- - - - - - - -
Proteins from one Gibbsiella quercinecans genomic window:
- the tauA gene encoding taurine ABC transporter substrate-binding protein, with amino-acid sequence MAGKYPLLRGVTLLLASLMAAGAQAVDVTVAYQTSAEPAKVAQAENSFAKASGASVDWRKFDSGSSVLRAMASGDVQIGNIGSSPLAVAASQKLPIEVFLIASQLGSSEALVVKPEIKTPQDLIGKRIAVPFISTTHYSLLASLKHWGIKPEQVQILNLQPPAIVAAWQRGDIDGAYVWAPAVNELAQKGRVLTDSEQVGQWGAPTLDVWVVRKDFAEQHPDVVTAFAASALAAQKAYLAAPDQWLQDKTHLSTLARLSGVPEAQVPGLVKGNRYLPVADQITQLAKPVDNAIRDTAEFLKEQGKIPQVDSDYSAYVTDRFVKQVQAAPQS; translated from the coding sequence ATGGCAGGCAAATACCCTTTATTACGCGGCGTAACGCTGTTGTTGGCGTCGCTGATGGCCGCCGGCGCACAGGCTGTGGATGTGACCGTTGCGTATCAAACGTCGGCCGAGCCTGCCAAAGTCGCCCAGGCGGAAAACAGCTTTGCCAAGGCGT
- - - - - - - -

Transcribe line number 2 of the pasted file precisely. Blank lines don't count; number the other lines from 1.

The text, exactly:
- the tauA gene encoding taurine ABC transporter substrate-binding protein, with amino-acid sequence MAGKYPLLRGVTLLLASLMAAGAQAVDVTVAYQTSAEPAKVAQAENSFAKASGASVDWRKFDSGSSVLRAMASGDVQIGNIGSSPLAVAASQKLPIEVFLIASQLGSSEALVVKPEIKTPQDLIGKRIAVPFISTTHYSLLASLKHWGIKPEQVQILNLQPPAIVAAWQRGDIDGAYVWAPAVNELAQKGRVLTDSEQVGQWGAPTLDVWVVRKDFAEQHPDVVTAFAASALAAQKAYLAAPDQWLQDKTHLSTLARLSGVPEAQVPGLVKGNRYLPVADQITQLAKPVDNAIRDTAEFLKEQGKIPQVDSDYSAYVTDRFVKQVQAAPQS; translated from the coding sequence ATGGCAGGCAAATACCCTTTATTACGCGGCGTAACGCTGTTGTTGGCGTCGCTGATGGCCGCCGGCGCACAGGCTGTGGATGTGACCGTTGCGTATCAAACGTCGGCCGAGCCTGCCAAAGTCGCCCAGGCGGAAAACAGCTTTGCCAAGGCGT